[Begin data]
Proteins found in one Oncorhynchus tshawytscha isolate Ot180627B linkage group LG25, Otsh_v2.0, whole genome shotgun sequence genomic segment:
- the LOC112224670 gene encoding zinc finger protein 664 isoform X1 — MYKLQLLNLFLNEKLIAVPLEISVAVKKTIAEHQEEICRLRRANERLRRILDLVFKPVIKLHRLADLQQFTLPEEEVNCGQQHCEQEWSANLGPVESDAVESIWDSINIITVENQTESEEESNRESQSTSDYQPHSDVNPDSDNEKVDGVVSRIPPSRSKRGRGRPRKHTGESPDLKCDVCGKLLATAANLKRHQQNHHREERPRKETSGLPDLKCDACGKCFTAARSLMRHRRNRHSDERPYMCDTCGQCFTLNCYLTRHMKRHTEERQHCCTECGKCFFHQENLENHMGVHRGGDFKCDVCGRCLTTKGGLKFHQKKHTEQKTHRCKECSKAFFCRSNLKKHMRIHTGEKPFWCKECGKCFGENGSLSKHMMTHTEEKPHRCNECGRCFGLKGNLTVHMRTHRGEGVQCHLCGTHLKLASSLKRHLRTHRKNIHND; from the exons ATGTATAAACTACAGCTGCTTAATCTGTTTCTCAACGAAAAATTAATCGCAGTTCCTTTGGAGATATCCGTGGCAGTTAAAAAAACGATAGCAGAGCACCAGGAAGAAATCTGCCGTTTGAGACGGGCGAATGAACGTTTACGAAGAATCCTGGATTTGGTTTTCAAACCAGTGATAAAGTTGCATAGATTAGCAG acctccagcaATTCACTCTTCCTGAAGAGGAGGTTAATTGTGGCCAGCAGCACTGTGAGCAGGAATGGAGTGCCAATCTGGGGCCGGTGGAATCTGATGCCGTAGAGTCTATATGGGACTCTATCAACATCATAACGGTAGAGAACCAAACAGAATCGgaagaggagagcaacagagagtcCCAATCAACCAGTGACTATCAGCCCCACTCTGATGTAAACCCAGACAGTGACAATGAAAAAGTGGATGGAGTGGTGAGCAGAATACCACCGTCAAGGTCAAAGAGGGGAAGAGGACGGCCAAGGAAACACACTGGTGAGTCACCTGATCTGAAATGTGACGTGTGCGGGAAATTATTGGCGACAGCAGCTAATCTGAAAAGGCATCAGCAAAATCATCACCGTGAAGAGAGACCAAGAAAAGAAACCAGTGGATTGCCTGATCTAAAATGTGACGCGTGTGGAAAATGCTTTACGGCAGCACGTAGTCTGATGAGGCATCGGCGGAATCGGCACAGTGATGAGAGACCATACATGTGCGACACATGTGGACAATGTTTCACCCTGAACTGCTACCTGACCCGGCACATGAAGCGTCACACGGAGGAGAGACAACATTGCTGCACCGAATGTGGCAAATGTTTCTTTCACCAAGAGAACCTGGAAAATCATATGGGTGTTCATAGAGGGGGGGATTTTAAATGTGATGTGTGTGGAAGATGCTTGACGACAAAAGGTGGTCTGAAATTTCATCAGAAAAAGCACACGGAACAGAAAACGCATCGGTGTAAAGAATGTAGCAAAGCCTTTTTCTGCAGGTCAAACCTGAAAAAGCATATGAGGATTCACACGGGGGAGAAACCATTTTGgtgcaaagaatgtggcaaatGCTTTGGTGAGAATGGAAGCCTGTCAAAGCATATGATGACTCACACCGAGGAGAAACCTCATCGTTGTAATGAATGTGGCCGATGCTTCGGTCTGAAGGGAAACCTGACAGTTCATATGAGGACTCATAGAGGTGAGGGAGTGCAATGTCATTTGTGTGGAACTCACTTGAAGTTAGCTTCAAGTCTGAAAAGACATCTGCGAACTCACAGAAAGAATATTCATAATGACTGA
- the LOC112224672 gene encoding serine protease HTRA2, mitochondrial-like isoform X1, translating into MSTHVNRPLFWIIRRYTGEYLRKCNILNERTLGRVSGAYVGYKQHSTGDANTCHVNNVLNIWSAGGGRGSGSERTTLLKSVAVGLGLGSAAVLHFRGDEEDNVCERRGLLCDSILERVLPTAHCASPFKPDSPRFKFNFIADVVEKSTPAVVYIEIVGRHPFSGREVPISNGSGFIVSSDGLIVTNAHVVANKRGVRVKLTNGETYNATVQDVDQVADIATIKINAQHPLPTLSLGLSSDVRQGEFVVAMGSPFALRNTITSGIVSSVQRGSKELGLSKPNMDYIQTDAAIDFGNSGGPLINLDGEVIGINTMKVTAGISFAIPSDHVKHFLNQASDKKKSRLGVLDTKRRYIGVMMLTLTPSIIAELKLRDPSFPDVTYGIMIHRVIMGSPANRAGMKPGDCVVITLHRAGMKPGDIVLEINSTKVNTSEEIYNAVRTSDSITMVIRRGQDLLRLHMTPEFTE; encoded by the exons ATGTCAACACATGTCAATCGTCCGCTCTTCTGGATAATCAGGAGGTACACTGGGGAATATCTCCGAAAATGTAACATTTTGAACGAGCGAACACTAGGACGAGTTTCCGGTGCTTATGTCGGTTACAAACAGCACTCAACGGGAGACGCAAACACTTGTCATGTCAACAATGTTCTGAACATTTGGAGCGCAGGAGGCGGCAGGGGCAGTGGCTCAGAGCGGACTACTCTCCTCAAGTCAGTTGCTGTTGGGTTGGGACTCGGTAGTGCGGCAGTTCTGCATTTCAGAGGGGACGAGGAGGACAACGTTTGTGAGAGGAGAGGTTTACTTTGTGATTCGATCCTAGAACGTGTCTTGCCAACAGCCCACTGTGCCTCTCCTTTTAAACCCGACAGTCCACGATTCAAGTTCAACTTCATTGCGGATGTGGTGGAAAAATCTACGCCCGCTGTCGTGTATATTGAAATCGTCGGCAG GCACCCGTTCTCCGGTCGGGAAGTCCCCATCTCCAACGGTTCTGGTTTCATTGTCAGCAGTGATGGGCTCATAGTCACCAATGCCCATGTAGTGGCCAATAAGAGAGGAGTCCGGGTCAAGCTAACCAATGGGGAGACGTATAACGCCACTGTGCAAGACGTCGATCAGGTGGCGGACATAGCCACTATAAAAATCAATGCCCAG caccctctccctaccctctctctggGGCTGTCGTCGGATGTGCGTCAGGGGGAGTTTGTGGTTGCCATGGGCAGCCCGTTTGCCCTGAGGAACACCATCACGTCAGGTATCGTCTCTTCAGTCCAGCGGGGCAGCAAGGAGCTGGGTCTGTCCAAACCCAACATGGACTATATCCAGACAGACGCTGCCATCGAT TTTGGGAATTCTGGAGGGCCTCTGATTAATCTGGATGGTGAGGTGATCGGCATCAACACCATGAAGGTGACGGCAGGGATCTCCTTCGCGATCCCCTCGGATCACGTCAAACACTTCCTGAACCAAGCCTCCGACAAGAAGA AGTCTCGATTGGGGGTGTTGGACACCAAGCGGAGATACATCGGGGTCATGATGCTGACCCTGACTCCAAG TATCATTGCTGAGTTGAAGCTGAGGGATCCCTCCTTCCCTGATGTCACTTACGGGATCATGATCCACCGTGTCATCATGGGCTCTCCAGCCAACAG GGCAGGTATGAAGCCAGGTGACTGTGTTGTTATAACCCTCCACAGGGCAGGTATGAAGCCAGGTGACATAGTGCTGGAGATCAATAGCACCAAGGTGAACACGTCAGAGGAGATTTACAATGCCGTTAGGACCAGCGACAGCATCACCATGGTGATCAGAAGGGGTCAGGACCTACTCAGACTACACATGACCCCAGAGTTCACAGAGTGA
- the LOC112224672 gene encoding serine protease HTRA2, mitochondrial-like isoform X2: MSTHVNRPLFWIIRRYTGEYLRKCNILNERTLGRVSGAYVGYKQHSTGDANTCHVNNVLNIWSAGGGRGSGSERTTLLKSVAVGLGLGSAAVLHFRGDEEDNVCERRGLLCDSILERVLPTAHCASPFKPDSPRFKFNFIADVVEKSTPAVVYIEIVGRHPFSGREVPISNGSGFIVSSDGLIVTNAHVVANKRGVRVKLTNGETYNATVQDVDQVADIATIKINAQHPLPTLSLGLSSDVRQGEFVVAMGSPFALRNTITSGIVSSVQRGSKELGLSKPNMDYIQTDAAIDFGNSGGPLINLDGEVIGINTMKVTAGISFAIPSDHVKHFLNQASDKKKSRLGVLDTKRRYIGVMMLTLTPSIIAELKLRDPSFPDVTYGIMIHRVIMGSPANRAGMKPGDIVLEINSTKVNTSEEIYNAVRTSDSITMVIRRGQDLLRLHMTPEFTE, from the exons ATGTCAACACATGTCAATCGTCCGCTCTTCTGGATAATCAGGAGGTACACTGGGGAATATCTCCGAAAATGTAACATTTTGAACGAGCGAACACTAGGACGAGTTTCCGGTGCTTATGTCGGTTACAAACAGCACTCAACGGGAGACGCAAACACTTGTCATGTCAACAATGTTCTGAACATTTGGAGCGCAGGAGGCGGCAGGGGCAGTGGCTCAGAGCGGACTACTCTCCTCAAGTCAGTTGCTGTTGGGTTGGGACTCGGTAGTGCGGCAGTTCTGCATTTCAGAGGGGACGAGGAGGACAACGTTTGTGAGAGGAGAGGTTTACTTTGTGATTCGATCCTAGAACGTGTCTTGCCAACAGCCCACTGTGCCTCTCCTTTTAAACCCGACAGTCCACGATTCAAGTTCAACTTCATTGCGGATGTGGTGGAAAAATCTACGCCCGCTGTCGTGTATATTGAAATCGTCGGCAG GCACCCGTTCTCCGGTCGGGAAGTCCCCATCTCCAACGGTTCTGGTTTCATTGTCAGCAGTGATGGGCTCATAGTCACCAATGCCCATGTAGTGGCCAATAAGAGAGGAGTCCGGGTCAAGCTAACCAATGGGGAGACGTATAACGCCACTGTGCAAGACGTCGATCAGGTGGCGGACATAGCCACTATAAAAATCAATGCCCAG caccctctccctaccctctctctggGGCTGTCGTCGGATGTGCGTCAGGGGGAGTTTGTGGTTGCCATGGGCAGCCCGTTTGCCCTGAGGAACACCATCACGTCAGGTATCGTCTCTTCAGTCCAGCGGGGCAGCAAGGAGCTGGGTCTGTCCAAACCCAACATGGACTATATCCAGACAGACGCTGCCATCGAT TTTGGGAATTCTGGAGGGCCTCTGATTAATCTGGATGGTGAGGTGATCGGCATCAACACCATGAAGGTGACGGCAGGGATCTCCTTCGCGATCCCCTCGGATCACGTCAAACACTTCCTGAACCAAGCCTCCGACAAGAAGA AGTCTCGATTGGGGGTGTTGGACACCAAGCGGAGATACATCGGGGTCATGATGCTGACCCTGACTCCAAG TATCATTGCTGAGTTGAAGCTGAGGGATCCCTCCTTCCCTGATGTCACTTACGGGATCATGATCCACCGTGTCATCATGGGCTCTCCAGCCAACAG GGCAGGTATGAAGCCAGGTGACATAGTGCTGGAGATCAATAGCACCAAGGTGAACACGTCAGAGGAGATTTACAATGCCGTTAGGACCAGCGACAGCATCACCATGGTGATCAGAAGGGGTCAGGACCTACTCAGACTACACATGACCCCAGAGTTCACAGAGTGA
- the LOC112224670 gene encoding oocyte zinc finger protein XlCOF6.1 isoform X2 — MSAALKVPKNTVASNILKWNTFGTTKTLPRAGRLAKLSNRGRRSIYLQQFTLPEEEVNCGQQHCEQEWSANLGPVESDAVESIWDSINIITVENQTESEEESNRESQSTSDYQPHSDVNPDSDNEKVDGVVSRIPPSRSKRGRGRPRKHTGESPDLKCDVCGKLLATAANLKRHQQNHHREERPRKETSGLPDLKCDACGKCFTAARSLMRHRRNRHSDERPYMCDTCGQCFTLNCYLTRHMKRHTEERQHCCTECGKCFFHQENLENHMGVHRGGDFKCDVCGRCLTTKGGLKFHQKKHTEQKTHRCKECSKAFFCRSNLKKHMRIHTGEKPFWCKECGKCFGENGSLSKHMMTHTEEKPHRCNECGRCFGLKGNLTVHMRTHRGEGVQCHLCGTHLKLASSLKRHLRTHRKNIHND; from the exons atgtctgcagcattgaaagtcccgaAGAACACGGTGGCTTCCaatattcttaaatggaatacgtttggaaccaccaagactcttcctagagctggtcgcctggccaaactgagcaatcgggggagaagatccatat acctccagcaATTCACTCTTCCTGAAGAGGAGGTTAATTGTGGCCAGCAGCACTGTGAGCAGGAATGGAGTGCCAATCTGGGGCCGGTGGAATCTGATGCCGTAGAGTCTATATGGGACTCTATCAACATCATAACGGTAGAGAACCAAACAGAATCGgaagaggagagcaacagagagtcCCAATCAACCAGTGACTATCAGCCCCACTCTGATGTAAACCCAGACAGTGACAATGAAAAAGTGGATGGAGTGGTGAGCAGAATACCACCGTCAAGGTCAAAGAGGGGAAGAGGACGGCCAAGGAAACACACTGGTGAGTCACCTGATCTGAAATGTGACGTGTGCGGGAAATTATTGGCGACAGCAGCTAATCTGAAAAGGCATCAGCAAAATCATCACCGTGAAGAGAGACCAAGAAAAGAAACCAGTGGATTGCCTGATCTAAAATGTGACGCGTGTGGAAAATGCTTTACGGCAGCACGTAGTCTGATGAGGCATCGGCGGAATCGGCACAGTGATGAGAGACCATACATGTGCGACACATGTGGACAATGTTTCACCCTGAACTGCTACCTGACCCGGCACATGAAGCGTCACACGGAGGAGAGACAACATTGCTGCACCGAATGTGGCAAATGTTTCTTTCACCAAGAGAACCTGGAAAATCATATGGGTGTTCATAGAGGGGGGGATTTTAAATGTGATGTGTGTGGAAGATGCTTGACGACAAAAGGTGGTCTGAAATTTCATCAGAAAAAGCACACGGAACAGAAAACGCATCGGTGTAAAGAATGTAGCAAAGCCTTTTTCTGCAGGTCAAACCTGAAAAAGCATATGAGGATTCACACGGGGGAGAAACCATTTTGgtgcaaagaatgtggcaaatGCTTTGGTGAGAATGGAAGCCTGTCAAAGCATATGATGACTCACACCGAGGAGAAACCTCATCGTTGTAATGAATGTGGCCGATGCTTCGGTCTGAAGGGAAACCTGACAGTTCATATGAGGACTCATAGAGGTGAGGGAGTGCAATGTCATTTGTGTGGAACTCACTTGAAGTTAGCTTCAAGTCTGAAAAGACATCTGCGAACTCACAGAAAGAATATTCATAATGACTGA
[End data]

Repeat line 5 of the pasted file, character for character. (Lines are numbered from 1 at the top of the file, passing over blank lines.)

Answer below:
- the LOC112224670 gene encoding oocyte zinc finger protein XlCOF6.1 isoform X2 — MSAALKVPKNTVASNILKWNTFGTTKTLPRAGRLAKLSNRGRRSIYLQQFTLPEEEVNCGQQHCEQEWSANLGPVESDAVESIWDSINIITVENQTESEEESNRESQSTSDYQPHSDVNPDSDNEKVDGVVSRIPPSRSKRGRGRPRKHTGESPDLKCDVCGKLLATAANLKRHQQNHHREERPRKETSGLPDLKCDACGKCFTAARSLMRHRRNRHSDERPYMCDTCGQCFTLNCYLTRHMKRHTEERQHCCTECGKCFFHQENLENHMGVHRGGDFKCDVCGRCLTTKGGLKFHQKKHTEQKTHRCKECSKAFFCRSNLKKHMRIHTGEKPFWCKECGKCFGENGSLSKHMMTHTEEKPHRCNECGRCFGLKGNLTVHMRTHRGEGVQCHLCGTHLKLASSLKRHLRTHRKNIHND; from the exons atgtctgcagcattgaaagtcccgaAGAACACGGTGGCTTCCaatattcttaaatggaatacgtttggaaccaccaagactcttcctagagctggtcgcctggccaaactgagcaatcgggggagaagatccatat acctccagcaATTCACTCTTCCTGAAGAGGAGGTTAATTGTGGCCAGCAGCACTGTGAGCAGGAATGGAGTGCCAATCTGGGGCCGGTGGAATCTGATGCCGTAGAGTCTATATGGGACTCTATCAACATCATAACGGTAGAGAACCAAACAGAATCGgaagaggagagcaacagagagtcCCAATCAACCAGTGACTATCAGCCCCACTCTGATGTAAACCCAGACAGTGACAATGAAAAAGTGGATGGAGTGGTGAGCAGAATACCACCGTCAAGGTCAAAGAGGGGAAGAGGACGGCCAAGGAAACACACTGGTGAGTCACCTGATCTGAAATGTGACGTGTGCGGGAAATTATTGGCGACAGCAGCTAATCTGAAAAGGCATCAGCAAAATCATCACCGTGAAGAGAGACCAAGAAAAGAAACCAGTGGATTGCCTGATCTAAAATGTGACGCGTGTGGAAAATGCTTTACGGCAGCACGTAGTCTGATGAGGCATCGGCGGAATCGGCACAGTGATGAGAGACCATACATGTGCGACACATGTGGACAATGTTTCACCCTGAACTGCTACCTGACCCGGCACATGAAGCGTCACACGGAGGAGAGACAACATTGCTGCACCGAATGTGGCAAATGTTTCTTTCACCAAGAGAACCTGGAAAATCATATGGGTGTTCATAGAGGGGGGGATTTTAAATGTGATGTGTGTGGAAGATGCTTGACGACAAAAGGTGGTCTGAAATTTCATCAGAAAAAGCACACGGAACAGAAAACGCATCGGTGTAAAGAATGTAGCAAAGCCTTTTTCTGCAGGTCAAACCTGAAAAAGCATATGAGGATTCACACGGGGGAGAAACCATTTTGgtgcaaagaatgtggcaaatGCTTTGGTGAGAATGGAAGCCTGTCAAAGCATATGATGACTCACACCGAGGAGAAACCTCATCGTTGTAATGAATGTGGCCGATGCTTCGGTCTGAAGGGAAACCTGACAGTTCATATGAGGACTCATAGAGGTGAGGGAGTGCAATGTCATTTGTGTGGAACTCACTTGAAGTTAGCTTCAAGTCTGAAAAGACATCTGCGAACTCACAGAAAGAATATTCATAATGACTGA